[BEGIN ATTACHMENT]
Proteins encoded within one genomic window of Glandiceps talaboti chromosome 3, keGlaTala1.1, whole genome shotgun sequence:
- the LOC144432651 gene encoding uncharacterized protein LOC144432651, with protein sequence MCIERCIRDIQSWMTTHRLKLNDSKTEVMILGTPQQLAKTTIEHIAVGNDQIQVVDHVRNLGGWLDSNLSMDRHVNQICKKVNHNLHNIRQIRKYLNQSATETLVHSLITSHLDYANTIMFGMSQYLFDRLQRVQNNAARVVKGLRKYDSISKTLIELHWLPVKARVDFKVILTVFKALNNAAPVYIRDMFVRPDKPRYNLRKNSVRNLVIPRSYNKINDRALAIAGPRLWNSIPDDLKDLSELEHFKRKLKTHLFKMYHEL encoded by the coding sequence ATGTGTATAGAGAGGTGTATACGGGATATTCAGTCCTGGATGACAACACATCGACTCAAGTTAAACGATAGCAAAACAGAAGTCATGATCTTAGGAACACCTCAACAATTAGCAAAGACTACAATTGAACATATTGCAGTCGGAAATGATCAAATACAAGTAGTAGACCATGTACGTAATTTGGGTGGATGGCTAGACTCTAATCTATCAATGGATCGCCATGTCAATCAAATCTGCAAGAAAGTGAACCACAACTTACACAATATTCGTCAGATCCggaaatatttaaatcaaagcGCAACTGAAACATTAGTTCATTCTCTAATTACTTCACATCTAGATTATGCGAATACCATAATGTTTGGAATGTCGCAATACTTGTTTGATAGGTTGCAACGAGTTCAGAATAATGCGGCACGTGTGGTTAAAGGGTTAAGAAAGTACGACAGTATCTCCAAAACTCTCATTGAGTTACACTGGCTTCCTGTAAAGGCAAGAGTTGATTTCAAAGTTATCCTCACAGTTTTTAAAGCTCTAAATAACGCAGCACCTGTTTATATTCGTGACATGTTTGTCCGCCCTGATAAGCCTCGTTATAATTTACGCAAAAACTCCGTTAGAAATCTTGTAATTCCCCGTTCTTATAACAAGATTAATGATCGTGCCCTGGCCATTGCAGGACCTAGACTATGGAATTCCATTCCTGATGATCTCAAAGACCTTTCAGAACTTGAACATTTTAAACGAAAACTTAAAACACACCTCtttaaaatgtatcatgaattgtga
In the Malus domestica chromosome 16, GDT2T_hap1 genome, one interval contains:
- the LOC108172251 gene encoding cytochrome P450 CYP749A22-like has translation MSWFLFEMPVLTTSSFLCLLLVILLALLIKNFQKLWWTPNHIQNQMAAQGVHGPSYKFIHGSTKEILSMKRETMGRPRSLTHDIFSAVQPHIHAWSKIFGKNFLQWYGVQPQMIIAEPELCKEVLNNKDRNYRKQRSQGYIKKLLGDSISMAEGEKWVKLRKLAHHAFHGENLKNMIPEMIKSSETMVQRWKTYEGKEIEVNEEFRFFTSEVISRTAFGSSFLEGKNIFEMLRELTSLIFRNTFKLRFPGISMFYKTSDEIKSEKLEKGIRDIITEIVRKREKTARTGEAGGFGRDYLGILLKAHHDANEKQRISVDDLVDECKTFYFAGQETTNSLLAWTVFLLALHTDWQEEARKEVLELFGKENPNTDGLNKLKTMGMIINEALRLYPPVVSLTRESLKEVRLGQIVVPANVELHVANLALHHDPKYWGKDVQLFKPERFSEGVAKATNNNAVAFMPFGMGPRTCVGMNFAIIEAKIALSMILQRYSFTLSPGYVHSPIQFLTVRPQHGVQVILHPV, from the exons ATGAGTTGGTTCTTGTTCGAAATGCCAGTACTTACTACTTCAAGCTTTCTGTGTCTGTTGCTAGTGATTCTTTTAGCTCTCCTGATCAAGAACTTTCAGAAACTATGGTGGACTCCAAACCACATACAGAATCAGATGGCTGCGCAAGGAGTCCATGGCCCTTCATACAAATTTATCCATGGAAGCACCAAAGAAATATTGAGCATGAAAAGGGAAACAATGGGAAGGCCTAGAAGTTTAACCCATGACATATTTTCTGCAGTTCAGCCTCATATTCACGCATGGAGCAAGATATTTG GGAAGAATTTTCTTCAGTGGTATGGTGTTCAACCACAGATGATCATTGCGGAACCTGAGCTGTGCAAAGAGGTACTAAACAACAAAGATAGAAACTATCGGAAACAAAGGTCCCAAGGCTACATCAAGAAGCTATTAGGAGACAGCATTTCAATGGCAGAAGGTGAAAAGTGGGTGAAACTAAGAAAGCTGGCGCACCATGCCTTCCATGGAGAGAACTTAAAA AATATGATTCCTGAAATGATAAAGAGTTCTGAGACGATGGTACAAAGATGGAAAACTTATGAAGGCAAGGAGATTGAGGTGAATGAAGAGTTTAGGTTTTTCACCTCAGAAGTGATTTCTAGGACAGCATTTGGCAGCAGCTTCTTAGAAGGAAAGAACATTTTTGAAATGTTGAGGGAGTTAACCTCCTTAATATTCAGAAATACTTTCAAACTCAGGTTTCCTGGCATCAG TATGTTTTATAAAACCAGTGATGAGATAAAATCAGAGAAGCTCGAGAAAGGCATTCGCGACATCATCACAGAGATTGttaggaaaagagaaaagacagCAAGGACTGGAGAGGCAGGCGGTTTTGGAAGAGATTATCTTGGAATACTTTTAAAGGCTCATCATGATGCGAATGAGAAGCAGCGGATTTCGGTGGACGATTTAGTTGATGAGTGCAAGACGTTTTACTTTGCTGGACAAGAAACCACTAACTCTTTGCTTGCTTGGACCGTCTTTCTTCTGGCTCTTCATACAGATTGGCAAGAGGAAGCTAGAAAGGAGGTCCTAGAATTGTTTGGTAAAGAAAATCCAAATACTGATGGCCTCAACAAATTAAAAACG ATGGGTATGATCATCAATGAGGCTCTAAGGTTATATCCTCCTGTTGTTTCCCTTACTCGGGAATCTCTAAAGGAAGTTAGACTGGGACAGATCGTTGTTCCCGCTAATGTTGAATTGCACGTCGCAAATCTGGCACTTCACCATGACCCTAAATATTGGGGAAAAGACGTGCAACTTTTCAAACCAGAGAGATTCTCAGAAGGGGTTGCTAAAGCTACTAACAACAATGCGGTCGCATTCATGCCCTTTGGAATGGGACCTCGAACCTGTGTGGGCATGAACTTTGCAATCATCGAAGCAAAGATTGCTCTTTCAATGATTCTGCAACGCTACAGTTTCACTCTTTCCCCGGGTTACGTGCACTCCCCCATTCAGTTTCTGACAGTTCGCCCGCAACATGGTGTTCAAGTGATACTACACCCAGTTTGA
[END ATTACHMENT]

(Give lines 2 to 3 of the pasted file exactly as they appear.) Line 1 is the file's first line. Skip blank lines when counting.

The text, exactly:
- the LOC144432651 gene encoding uncharacterized protein LOC144432651, with protein sequence MCIERCIRDIQSWMTTHRLKLNDSKTEVMILGTPQQLAKTTIEHIAVGNDQIQVVDHVRNLGGWLDSNLSMDRHVNQICKKVNHNLHNIRQIRKYLNQSATETLVHSLITSHLDYANTIMFGMSQYLFDRLQRVQNNAARVVKGLRKYDSISKTLIELHWLPVKARVDFKVILTVFKALNNAAPVYIRDMFVRPDKPRYNLRKNSVRNLVIPRSYNKINDRALAIAGPRLWNSIPDDLKDLSELEHFKRKLKTHLFKMYHEL encoded by the coding sequence ATGTGTATAGAGAGGTGTATACGGGATATTCAGTCCTGGATGACAACACATCGACTCAAGTTAAACGATAGCAAAACAGAAGTCATGATCTTAGGAACACCTCAACAATTAGCAAAGACTACAATTGAACATATTGCAGTCGGAAATGATCAAATACAAGTAGTAGACCATGTACGTAATTTGGGTGGATGGCTAGACTCTAATCTATCAATGGATCGCCATGTCAATCAAATCTGCAAGAAAGTGAACCACAACTTACACAATATTCGTCAGATCCggaaatatttaaatcaaagcGCAACTGAAACATTAGTTCATTCTCTAATTACTTCACATCTAGATTATGCGAATACCATAATGTTTGGAATGTCGCAATACTTGTTTGATAGGTTGCAACGAGTTCAGAATAATGCGGCACGTGTGGTTAAAGGGTTAAGAAAGTACGACAGTATCTCCAAAACTCTCATTGAGTTACACTGGCTTCCTGTAAAGGCAAGAGTTGATTTCAAAGTTATCCTCACAGTTTTTAAAGCTCTAAATAACGCAGCACCTGTTTATATTCGTGACATGTTTGTCCGCCCTGATAAGCCTCGTTATAATTTACGCAAAAACTCCGTTAGAAATCTTGTAATTCCCCGTTCTTATAACAAGATTAATGATCGTGCCCTGGCCATTGCAGGACCTAGACTATGGAATTCCATTCCTGATGATCTCAAAGACCTTTCAGAACTTGAACATTTTAAACGAAAACTTAAAACACACCTCtttaaaatgtatcatgaattgtga
In the Malus domestica chromosome 16, GDT2T_hap1 genome, one interval contains: